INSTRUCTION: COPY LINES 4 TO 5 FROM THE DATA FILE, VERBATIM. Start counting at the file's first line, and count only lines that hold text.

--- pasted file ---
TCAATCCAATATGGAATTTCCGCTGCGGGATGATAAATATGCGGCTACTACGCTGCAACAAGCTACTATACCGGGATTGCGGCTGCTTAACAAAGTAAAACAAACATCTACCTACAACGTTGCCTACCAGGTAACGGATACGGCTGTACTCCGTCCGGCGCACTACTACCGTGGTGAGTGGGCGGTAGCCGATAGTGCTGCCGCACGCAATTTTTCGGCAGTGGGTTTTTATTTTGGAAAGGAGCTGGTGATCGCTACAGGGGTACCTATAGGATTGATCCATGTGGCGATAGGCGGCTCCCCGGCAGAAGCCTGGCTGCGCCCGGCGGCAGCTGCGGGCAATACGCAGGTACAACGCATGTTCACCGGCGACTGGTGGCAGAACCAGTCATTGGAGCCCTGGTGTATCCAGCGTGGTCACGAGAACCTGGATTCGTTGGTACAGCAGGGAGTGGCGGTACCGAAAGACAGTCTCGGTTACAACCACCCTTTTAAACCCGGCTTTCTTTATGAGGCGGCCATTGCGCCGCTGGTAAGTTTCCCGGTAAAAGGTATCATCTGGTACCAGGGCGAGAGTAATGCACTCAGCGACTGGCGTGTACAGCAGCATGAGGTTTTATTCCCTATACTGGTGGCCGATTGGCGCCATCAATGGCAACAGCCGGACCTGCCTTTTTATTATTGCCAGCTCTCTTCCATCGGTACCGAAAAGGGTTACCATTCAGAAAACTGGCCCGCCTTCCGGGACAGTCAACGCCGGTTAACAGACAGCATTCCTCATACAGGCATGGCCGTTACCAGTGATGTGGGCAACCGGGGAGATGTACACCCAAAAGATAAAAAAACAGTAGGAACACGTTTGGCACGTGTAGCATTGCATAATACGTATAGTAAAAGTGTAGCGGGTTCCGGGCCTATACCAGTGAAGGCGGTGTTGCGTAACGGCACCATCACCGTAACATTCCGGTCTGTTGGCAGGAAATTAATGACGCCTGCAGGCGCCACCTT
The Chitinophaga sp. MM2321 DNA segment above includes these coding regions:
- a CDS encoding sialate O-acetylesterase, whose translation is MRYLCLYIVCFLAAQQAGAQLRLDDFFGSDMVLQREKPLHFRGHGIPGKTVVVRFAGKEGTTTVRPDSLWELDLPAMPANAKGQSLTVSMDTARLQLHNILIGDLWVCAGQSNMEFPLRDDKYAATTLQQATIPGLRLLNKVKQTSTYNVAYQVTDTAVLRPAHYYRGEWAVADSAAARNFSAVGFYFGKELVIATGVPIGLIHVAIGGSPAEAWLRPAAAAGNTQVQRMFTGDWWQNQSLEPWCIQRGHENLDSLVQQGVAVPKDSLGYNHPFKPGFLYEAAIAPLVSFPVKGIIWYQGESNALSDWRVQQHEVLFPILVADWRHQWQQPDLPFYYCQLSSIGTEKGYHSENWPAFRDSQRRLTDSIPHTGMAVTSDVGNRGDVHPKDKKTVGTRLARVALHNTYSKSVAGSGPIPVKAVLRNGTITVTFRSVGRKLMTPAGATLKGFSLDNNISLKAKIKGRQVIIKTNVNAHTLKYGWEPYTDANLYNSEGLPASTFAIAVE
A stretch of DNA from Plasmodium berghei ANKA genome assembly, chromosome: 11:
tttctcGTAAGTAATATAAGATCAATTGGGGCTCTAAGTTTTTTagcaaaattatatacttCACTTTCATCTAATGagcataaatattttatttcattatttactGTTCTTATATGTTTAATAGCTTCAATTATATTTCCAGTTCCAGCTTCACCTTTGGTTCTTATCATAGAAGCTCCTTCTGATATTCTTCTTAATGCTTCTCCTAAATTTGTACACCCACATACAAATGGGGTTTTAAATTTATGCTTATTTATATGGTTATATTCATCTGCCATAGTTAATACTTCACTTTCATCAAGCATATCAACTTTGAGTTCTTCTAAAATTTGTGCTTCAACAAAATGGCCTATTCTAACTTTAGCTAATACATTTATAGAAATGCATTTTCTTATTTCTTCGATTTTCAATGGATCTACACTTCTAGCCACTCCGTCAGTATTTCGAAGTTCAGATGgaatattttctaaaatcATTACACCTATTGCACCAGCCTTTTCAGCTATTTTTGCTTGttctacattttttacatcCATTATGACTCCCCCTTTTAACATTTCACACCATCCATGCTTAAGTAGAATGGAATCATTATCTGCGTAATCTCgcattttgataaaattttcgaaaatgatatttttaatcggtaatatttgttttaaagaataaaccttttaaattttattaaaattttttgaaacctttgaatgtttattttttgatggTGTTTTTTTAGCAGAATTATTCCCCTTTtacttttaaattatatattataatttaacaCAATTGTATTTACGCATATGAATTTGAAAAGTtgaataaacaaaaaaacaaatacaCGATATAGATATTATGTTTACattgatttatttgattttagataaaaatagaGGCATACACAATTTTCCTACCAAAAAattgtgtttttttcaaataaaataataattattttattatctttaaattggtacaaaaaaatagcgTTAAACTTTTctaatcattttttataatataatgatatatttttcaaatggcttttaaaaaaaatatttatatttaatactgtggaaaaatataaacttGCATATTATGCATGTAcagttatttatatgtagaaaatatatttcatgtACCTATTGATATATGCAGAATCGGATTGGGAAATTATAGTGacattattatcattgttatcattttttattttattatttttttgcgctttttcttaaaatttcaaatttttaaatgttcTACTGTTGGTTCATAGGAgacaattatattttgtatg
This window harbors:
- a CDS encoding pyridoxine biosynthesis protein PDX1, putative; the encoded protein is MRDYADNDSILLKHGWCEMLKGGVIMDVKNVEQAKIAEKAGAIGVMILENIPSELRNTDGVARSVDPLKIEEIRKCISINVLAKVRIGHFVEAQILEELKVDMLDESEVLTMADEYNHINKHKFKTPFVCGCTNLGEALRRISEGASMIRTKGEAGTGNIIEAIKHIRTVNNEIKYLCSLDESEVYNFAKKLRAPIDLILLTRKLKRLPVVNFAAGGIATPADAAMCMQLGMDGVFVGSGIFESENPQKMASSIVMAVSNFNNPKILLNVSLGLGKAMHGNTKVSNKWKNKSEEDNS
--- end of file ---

A stretch of DNA from Plasmodium berghei ANKA genome assembly, chromosome: 11:
tttctcGTAAGTAATATAAGATCAATTGGGGCTCTAAGTTTTTTagcaaaattatatacttCACTTTCATCTAATGagcataaatattttatttcattatttactGTTCTTATATGTTTAATAGCTTCAATTATATTTCCAGTTCCAGCTTCACCTTTGGTTCTTATCATAGAAGCTCCTTCTGATATTCTTCTTAATGCTTCTCCTAAATTTGTACACCCACATACAAATGGGGTTTTAAATTTATGCTTATTTATATGGTTATATTCATCTGCCATAGTTAATACTTCACTTTCATCAAGCATATCAACTTTGAGTTCTTCTAAAATTTGTGCTTCAACAAAATGGCCTATTCTAACTTTAGCTAATACATTTATAGAAATGCATTTTCTTATTTCTTCGATTTTCAATGGATCTACACTTCTAGCCACTCCGTCAGTATTTCGAAGTTCAGATGgaatattttctaaaatcATTACACCTATTGCACCAGCCTTTTCAGCTATTTTTGCTTGttctacattttttacatcCATTATGACTCCCCCTTTTAACATTTCACACCATCCATGCTTAAGTAGAATGGAATCATTATCTGCGTAATCTCgcattttgataaaattttcgaaaatgatatttttaatcggtaatatttgttttaaagaataaaccttttaaattttattaaaattttttgaaacctttgaatgtttattttttgatggTGTTTTTTTAGCAGAATTATTCCCCTTTtacttttaaattatatattataatttaacaCAATTGTATTTACGCATATGAATTTGAAAAGTtgaataaacaaaaaaacaaatacaCGATATAGATATTATGTTTACattgatttatttgattttagataaaaatagaGGCATACACAATTTTCCTACCAAAAAattgtgtttttttcaaataaaataataattattttattatctttaaattggtacaaaaaaatagcgTTAAACTTTTctaatcattttttataatataatgatatatttttcaaatggcttttaaaaaaaatatttatatttaatactgtggaaaaatataaacttGCATATTATGCATGTAcagttatttatatgtagaaaatatatttcatgtACCTATTGATATATGCAGAATCGGATTGGGAAATTATAGTGacattattatcattgttatcattttttattttattatttttttgcgctttttcttaaaatttcaaatttttaaatgttcTACTGTTGGTTCATAGGAgacaattatattttgtatg